Intolerance: Love's Struggle Throughout the Ages - 1916
Directed by D.W. Griffith
D.W. Griffith's follow up to his controversial landmark film "Birth of a Nation" is an ambitious retelling of four historic examples of what he deems as "intolerance." The epic nature of this film is thoroughly impressive - the sets are huge, the cast is huge, and all of this was achieved in 1916. Unfortunately the Persians are portrayed as unrelenting conquerors whose war on Babylon presents one of history's worst examples of intolerance.
B&W, 3 hours 17 minutes, Silent
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Archers and Spearmen practice their skills as part of their daily training regimen at the Persian Camp on the outskirts of Babylon.
Cyrus the Great is portrayed as authoritative and unforgiving as he leads the onslaught on Babylon. This is contrary to the historic accounts of a benevolent Cyrus who freed the Jews from their captivity and proclaimed the world's first declaration of human rights.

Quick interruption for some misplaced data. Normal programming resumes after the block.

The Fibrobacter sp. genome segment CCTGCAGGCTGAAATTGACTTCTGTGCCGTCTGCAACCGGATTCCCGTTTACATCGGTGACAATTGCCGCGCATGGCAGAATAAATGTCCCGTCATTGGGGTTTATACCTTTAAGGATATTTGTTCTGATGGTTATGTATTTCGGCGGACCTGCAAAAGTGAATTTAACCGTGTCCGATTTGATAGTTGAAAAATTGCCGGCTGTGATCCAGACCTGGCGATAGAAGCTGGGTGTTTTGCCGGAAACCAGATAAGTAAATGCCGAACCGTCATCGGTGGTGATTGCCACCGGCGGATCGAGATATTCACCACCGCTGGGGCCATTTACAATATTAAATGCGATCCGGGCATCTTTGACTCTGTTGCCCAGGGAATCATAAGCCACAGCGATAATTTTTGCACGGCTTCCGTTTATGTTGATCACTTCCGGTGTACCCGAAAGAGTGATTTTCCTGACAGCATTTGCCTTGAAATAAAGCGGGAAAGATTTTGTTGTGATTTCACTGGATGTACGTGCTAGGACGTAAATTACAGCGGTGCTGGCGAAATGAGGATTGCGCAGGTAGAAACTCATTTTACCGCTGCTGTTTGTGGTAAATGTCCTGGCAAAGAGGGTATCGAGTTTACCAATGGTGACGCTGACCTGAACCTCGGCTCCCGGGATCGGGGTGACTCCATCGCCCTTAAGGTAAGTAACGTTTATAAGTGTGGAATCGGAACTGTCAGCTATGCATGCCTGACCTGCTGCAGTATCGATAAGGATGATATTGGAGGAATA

Persian Siege Towers approach the Walls of Babylon. This initial attack is repulsed by the Babylonians and their leader Belshazzar. The movie recounts, "Cyrus moves upon Babylon; in his hand the sword of war, most potent weapon forged in the flames of intolerance."
The recreation of Babylon is impressive even by today's standards.
A disgruntled Babylonian priest conspires with Cyrus to take over the city.
According to the movie, "Cyrus sweeps on to Babylon's destruction." Though most historical accounts tell that Cyrus entered the gates of Babylon without any resistance from its inhabitants.
Hundreds if not thousands of extras portray the advancing Persian Army.
A victorious Cyrus adds Babylon to his conquests and it is proclaimed, "To God the Glory! Long live Cyrus, King of Kings and Lord of Lords!"
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